The Chestnut Blight Fungus and its Viruses: An Example of Murphy's Law for Introduced species?
Saturday, April 13, 2002 - 9:00am - 9:50am
Michael Milgroom (Cornell University)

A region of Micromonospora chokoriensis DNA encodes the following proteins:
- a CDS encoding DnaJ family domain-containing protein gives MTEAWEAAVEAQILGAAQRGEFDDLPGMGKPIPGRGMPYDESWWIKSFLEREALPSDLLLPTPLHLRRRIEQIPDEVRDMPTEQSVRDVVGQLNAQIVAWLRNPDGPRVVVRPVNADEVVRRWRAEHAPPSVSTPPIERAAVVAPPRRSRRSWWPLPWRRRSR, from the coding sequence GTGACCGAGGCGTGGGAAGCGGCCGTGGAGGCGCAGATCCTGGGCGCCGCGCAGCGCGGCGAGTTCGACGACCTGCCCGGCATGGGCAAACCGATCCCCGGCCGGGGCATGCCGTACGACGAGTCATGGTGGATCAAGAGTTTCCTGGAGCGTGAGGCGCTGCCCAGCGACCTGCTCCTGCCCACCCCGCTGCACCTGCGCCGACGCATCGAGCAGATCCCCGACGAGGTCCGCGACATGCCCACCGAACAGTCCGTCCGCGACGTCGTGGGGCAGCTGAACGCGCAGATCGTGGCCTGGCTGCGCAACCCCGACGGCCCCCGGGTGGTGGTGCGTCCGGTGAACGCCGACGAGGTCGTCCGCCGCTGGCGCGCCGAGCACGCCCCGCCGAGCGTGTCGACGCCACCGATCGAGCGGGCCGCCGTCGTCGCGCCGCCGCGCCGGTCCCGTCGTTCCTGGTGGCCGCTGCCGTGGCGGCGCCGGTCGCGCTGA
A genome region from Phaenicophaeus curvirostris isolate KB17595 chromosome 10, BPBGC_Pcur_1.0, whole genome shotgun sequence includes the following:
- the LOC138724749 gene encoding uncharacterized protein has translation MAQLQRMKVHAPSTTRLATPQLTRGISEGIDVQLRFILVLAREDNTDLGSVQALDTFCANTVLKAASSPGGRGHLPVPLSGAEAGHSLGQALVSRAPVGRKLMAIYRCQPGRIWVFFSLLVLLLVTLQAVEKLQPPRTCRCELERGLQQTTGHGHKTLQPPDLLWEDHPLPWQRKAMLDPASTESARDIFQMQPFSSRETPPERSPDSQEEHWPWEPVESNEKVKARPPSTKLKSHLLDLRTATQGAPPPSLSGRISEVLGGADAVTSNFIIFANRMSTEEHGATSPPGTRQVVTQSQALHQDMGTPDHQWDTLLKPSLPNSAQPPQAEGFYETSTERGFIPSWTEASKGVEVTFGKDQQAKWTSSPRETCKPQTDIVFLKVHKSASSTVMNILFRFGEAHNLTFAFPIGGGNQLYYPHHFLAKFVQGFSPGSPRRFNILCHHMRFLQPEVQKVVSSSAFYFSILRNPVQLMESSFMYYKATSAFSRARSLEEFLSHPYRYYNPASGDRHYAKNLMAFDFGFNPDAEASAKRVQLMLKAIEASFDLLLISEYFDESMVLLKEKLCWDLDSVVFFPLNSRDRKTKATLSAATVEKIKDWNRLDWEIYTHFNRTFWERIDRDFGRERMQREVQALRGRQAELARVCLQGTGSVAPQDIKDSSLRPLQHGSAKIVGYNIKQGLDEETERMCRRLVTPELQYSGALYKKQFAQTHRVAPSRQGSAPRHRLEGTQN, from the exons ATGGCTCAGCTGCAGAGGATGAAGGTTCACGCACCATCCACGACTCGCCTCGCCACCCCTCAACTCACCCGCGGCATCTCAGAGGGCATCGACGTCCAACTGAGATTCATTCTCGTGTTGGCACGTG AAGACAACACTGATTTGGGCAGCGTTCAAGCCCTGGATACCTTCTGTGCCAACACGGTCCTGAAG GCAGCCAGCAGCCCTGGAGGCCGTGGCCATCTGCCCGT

Chestnut blight is one of the most ecologically devastating plant diseases known to result from the introduction of an exotic pathogen. Countless millions of chestnut trees died as a result of the introduction of the chestnut blight fungus into North America and Europe from east Asia. Before this introduction, the American chestnut was the dominant tree in the Appalachian region; sprouts from old root systems are now killed by blight before they can fruit or reach canopy height. Along with the fungus, however, fungal viruses were also introduced into Europe from Asia. Unlike most fungal viruses, these viruses cause marked reductions in host fitness and have invaded some European fungus populations, exerting some degree of biological control on chestnut blight. Attempts to introduce these viruses into North America for biological control have failed despite some aggressive strategies. This system will be discussed in relation to the evolution of virulence, founder effects in introduced populations, and the interaction of ecological or demographic factors.